Choosing A Planting Container In Hot Climates, Part 2: Clay/Terra Cotta

Clay/Terra Cotta

Durability: 4-5

Price: $-$$$$

Aesthetics: 5

Water retention: 4

Insulation: 2

Weight: 4

Terra Cotta dates back to Pakistan when around 3000BC people were creating art/figurines. It became popular in Europe around the 14th century when it was used in Gothic art. All that is beautiful, but do you see yourself growing flowers in Gothic art? Heck no.


Clay pots have become lighter since then. They’ve always been heavier the larger they get. Small to medium, say 1 gallon, planters remain lightweight. These sizes are great for bulbs, some herbs, and ornamental flowers.

The difference between clay and terra cotta lies in the material and how it is finished. Fired earth, or terra cotta, is porrous and unfinished on its surface. Sometimes it is glazed, and the purpose is usually functional rather than aesthetic. Glazing keeps in moisture! Clay pots like the white one below fires to a harder consistency and lasts longer. Clay is easier to mold, and comes in a larger variety of shapes and colors. If glazing is used to keep in moisture, you may as well make it beautiful, like the light green pot below.


Depending on whether you want a basic look or if you want the more high-end glazed pots, the price difference can be somewhat drastic. Luckily, there are plenty of super-cheap basic flower pots available. They can even be around $2-$5 at hardware stores for a half gallon to gallon sized pot. Special artisans provide high-end glazed pots, and they are expensive. Spend your dollars wisely.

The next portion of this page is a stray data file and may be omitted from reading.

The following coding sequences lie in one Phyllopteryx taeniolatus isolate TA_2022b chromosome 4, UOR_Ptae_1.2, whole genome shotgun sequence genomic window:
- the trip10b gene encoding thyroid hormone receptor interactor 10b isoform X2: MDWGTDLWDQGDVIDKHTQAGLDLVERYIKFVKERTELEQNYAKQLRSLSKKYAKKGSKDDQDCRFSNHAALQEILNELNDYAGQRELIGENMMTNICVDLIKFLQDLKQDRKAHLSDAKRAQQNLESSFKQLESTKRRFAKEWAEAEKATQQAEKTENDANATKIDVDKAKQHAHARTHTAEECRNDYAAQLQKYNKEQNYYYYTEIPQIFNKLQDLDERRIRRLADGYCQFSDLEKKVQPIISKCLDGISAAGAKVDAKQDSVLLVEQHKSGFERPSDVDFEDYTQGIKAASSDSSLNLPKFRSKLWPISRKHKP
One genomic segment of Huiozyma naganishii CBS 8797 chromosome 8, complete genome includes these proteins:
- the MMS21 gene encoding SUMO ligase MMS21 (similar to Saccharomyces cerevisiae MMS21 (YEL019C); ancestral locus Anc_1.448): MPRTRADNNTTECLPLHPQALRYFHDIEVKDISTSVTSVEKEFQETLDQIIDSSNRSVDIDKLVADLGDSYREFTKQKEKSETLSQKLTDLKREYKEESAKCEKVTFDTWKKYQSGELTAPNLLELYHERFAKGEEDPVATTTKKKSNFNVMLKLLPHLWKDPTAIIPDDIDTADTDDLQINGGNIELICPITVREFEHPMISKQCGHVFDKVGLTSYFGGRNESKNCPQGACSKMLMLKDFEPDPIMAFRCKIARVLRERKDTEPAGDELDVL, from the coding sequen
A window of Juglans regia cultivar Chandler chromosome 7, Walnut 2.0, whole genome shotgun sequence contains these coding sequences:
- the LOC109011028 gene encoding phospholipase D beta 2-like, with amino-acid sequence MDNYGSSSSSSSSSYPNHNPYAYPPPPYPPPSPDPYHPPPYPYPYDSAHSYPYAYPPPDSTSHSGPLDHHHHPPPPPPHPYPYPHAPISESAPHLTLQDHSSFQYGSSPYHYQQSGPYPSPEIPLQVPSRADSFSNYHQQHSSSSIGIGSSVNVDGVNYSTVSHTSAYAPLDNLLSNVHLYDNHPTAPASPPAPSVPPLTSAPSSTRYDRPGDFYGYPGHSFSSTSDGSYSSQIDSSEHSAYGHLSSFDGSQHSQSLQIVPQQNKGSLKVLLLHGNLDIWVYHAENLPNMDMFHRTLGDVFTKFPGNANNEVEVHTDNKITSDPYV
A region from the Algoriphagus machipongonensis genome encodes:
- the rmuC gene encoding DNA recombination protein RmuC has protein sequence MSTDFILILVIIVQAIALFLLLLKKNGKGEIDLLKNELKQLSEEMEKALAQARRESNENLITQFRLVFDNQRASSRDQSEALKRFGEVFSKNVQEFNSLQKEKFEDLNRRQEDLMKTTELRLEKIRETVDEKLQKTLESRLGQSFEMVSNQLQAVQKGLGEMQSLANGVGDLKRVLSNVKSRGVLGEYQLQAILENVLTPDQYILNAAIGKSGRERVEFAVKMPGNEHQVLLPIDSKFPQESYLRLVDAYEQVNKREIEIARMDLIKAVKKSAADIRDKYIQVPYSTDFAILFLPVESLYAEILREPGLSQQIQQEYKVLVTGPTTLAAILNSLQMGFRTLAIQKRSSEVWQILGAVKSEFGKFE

Unglazed pots can soak up water, which is not great for dry heat. The one above ($1 from Ikea) soaks up water and releases it from its outside surface. Look for one that is glazed on the inside and outside to protect it, and your wallet in the long-run, from the elements. The top rims are especially important, as this is where most pots begin to corrode. Water evaporates off any unglazed surface of the pot, pulling more from the soil as it dries. This can be countered by growing shade tolerant plants in these pots, or even keeping them in the cool environment of a house. As an anti-bonus, water seeping through will leach out the lime used to keep it together, leading to deterioration and cracks. This process can take anywhere between 2-5 years depending on quality, specifically firing temperature.

Below is an example of lime (seen as a white powder) leaching out of a broken brick of adobe. You’ll find it on the rims and bases of pots, and later on the sides. I use this as a gate-stop, to keep the garden from kicking me on the way out.


Clay soaks up heat and transfers it to your soil very easily. Here again, filtered shade for a portion of the day is best. Not all day, the clay needs to dry out. Shallow wide-mouthed, larger-volumed, and thick-walled pots are the exception. These can take full sun. Soil provides its own insulation as well. All other pots can be kept under eaves, trees, and shade cloth.Below is the tomato that has made it through winter (so far) under the protection of a tree.


Heavy duty gardening with lots of plants requires a more durable material, cheaply bought, that can hold a lot of dirt! Next up is WOOD.

Thank you for reading! Please don’t be afraid to leave questions if you have them, it’s why I created the site, to answer some of the questions I’ve had over the years! Bring them on!


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